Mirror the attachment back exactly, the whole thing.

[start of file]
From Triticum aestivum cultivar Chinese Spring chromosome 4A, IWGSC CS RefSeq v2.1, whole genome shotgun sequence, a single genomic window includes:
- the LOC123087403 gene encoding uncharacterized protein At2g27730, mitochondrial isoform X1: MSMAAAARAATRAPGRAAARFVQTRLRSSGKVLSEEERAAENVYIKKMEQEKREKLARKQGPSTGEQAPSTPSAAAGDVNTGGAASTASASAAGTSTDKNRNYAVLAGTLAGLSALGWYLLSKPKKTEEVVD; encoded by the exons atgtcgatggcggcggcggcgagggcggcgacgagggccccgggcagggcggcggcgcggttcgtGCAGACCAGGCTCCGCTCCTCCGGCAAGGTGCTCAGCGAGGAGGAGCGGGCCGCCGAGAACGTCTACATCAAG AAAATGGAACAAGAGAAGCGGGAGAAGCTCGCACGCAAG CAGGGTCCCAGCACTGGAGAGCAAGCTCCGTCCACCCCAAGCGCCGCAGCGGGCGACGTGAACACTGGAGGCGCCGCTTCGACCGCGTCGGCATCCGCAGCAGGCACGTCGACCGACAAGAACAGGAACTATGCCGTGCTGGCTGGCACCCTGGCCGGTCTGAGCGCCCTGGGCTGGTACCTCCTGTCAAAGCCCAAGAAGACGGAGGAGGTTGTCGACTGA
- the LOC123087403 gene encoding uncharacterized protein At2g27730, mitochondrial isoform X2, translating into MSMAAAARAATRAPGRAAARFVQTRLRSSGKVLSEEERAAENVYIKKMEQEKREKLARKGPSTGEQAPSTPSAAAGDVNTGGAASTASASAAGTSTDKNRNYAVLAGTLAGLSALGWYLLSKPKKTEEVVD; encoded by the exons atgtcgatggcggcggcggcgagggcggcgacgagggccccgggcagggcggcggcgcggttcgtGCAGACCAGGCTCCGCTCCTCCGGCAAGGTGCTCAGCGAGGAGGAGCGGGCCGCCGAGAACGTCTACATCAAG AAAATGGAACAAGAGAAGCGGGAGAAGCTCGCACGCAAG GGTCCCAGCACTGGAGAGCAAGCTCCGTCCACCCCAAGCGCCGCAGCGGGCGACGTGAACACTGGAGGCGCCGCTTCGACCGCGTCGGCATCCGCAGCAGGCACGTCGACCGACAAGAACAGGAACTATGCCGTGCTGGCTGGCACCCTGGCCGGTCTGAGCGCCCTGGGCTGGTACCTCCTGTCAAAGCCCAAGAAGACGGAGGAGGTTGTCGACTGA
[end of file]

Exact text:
From Triticum aestivum cultivar Chinese Spring chromosome 4A, IWGSC CS RefSeq v2.1, whole genome shotgun sequence, a single genomic window includes:
- the LOC123087403 gene encoding uncharacterized protein At2g27730, mitochondrial isoform X1: MSMAAAARAATRAPGRAAARFVQTRLRSSGKVLSEEERAAENVYIKKMEQEKREKLARKQGPSTGEQAPSTPSAAAGDVNTGGAASTASASAAGTSTDKNRNYAVLAGTLAGLSALGWYLLSKPKKTEEVVD; encoded by the exons atgtcgatggcggcggcggcgagggcggcgacgagggccccgggcagggcggcggcgcggttcgtGCAGACCAGGCTCCGCTCCTCCGGCAAGGTGCTCAGCGAGGAGGAGCGGGCCGCCGAGAACGTCTACATCAAG AAAATGGAACAAGAGAAGCGGGAGAAGCTCGCACGCAAG CAGGGTCCCAGCACTGGAGAGCAAGCTCCGTCCACCCCAAGCGCCGCAGCGGGCGACGTGAACACTGGAGGCGCCGCTTCGACCGCGTCGGCATCCGCAGCAGGCACGTCGACCGACAAGAACAGGAACTATGCCGTGCTGGCTGGCACCCTGGCCGGTCTGAGCGCCCTGGGCTGGTACCTCCTGTCAAAGCCCAAGAAGACGGAGGAGGTTGTCGACTGA
- the LOC123087403 gene encoding uncharacterized protein At2g27730, mitochondrial isoform X2, translating into MSMAAAARAATRAPGRAAARFVQTRLRSSGKVLSEEERAAENVYIKKMEQEKREKLARKGPSTGEQAPSTPSAAAGDVNTGGAASTASASAAGTSTDKNRNYAVLAGTLAGLSALGWYLLSKPKKTEEVVD; encoded by the exons atgtcgatggcggcggcggcgagggcggcgacgagggccccgggcagggcggcggcgcggttcgtGCAGACCAGGCTCCGCTCCTCCGGCAAGGTGCTCAGCGAGGAGGAGCGGGCCGCCGAGAACGTCTACATCAAG AAAATGGAACAAGAGAAGCGGGAGAAGCTCGCACGCAAG GGTCCCAGCACTGGAGAGCAAGCTCCGTCCACCCCAAGCGCCGCAGCGGGCGACGTGAACACTGGAGGCGCCGCTTCGACCGCGTCGGCATCCGCAGCAGGCACGTCGACCGACAAGAACAGGAACTATGCCGTGCTGGCTGGCACCCTGGCCGGTCTGAGCGCCCTGGGCTGGTACCTCCTGTCAAAGCCCAAGAAGACGGAGGAGGTTGTCGACTGA